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ASCE 7 - What is the definition of "area"

ASCE 7 - What is the definition of "area"

ASCE 7 - What is the definition of "area"

ASCE 7 now states that a wind importance factor of 1.15 must be used for “buildings where more than 300 people congregate in one area”. Previous editions stated 1.15 for “buildings where more than 300 people congregate in one room”. What is the definition of an “area”? A lot, building, floor or room?!

The Commentary for ASCE 7 provides some clarification in that it states the above applies to buildings designed for public assembly. However, the same sentence also states for “structures that have large numbers of occupants”. It seems the use of the term “area” is somewhat vague.

I would appreciate hearing how others have addressed this ambiguity. Thank you.

RE: ASCE 7 - What is the definition of "area"

Does it really matter??  I always figured if you can get 300 people into a building (room, area, hallway, whatever) then use an I of 1.15 for the whole structure...

RE: ASCE 7 - What is the definition of "area"

I would guess room was changed to area to be more general in nature.

Regardless, I agree with Mike, If the building has the possibility of having 300 people in it then I would use 1.15

RE: ASCE 7 - What is the definition of "area"

It does matter because the importance factor can significantly impact the glazing design. It can increase the cost of the glazing by hundreds of thousands of dollars, depending upon the size of the project. Sharp developers understand this and are quick challenge.

RE: ASCE 7 - What is the definition of "area"

If the building has an auditorium, meeting room or classroom where more 300 or more people gather, the entire building is an assembly as far as I'm concerned.  I don't design part of the building for an assembly category and the other part as something else.  The building is designed for the category having the largest importance factor and greatest load conditions.

RE: ASCE 7 - What is the definition of "area"

ARCHENG59: Agreed. The situation becomes less obvious for an office building. Example: an office building with an occupany of 310 persons per floor and 2170 person total for the building, has no audotoriums or other such assembly spaces. Is the "area" an entire floor (greater than 300 persons) or the largest room on that floor (less than 300 persons)? It may seem like splitting hairs but a 1.15 Importance Factor significantly increases the cost of the glazing, especially in hurricane wind zones.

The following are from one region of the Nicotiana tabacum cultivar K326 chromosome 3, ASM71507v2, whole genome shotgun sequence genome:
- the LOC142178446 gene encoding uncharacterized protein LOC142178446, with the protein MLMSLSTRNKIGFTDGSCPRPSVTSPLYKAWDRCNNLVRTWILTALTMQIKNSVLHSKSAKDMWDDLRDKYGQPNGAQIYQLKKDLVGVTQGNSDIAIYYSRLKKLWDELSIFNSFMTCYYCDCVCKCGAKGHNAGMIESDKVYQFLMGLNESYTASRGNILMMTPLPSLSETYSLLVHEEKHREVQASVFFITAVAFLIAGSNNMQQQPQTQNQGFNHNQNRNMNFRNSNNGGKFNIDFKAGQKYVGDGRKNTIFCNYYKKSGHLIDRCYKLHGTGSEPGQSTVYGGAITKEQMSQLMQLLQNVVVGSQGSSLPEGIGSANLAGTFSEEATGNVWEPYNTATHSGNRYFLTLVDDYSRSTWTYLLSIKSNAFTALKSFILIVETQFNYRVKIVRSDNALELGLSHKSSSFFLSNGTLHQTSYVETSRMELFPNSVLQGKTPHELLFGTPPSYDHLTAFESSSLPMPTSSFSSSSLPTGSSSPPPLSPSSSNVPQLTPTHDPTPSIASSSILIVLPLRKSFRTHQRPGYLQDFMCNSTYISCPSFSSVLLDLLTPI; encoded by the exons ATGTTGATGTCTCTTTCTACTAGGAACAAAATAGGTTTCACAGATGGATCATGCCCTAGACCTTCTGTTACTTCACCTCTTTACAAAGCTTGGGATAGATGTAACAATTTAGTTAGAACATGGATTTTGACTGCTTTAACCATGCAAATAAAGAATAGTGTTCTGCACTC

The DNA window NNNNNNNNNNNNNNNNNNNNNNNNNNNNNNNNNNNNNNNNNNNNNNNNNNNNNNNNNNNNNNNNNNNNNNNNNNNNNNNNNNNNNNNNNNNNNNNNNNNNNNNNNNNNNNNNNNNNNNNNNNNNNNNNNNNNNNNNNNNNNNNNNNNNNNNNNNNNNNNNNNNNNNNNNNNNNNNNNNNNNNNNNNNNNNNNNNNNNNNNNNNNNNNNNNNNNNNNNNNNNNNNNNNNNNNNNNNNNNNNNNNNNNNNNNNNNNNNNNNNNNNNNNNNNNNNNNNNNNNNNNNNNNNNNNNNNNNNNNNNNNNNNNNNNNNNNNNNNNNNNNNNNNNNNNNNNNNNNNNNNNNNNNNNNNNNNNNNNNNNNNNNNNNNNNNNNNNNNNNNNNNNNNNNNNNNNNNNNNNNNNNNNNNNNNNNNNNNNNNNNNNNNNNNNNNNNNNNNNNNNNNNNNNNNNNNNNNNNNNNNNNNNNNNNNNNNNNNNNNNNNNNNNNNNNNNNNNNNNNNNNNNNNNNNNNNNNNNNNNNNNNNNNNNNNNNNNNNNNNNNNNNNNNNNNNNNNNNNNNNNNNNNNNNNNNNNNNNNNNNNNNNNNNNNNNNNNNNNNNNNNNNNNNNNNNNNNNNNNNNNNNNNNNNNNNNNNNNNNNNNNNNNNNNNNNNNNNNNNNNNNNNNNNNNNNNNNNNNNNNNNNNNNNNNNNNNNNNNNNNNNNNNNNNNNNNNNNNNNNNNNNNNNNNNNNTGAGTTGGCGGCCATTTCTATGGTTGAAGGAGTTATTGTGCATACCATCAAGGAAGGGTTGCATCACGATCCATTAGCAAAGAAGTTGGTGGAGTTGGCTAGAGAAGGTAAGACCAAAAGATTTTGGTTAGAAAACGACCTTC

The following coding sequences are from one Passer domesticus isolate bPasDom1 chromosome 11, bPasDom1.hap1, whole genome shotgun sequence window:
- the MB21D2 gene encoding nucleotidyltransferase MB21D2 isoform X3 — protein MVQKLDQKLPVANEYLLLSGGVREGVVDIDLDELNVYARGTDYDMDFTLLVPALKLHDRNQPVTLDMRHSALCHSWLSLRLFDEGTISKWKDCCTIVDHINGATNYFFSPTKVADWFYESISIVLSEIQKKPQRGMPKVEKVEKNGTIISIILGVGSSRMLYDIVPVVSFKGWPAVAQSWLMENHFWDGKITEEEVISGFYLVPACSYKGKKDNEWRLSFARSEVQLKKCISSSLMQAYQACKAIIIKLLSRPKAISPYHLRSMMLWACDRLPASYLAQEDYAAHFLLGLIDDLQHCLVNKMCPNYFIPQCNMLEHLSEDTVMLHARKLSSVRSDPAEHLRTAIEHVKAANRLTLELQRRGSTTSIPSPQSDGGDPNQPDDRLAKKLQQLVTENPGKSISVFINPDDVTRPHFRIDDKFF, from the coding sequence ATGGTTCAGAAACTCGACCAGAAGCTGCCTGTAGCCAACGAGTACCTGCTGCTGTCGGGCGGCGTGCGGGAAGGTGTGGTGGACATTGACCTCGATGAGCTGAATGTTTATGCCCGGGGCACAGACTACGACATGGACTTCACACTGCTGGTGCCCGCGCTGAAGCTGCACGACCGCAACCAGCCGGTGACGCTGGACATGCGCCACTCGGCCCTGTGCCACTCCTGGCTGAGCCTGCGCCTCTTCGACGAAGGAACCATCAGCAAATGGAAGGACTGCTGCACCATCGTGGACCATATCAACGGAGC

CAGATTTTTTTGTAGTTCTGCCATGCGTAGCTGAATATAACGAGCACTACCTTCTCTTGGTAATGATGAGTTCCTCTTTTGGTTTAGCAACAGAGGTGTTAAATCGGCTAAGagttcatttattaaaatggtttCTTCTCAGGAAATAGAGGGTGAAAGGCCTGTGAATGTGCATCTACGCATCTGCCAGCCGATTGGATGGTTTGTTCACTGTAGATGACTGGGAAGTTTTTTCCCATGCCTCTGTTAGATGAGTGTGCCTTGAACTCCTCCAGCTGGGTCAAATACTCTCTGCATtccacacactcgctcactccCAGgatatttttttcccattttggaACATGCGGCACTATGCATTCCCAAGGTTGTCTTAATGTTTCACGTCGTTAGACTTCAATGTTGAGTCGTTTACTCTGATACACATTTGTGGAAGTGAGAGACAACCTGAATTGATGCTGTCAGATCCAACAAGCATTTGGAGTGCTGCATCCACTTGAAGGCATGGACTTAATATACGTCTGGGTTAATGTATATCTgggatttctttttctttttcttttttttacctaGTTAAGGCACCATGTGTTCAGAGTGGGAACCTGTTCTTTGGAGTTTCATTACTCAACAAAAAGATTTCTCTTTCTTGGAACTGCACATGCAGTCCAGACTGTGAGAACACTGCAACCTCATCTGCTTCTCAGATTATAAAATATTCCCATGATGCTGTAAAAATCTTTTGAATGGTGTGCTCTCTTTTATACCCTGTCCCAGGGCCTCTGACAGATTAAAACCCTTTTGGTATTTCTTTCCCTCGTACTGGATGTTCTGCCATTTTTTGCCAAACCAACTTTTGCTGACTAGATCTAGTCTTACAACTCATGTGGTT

RE: ASCE 7 - What is the definition of "area"

The November 2006 issue of Structural Engineer Magazine has an article that clears this up.  It tells how the 2006 International Building Code was reworded on this issue.  Apparently, Occupancy Category III was only meant to apply to buildings whose primary occupancy is public assembly.  You can find the article at gostructural.com.  Browse Issues to November 2006.

RE: ASCE 7 - What is the definition of "area"

Glazing -- never done that and therefore never thought of it.

These forums are truly great - I learn something every day!!

RE: ASCE 7 - What is the definition of "area"

Conclusion (for future thread searchers): "covered structures whose primary occupancy is public assembly with an occupant load greater than 300" are considered Occupancy Category III buildings and therefore have an Importance Factor of 1.15. Office buildings, that do not include such assembly occupancy spaces, would not be included in this category.*

Thanks to all for the quick responses. Great forum.

*see ASCE 7 Table 1-1 for other criteria not discussed here.

RE: ASCE 7 - What is the definition of "area"


Been thinking about your reply about sharp developers being ready to challenge.  It will be a sad day when engineering decisions are made by investors.  While it's good to understand ASCE7 requirements, they are minimum design requirements, and can always be overridden by the design professional with no reason beyond "gut feel".

RE: ASCE 7 - What is the definition of "area"

"It will be a sad day when engineering decisions are made by investors."

This happens all the time.  The better you educate your client, the better decisions the investors will make.

Don Phillips

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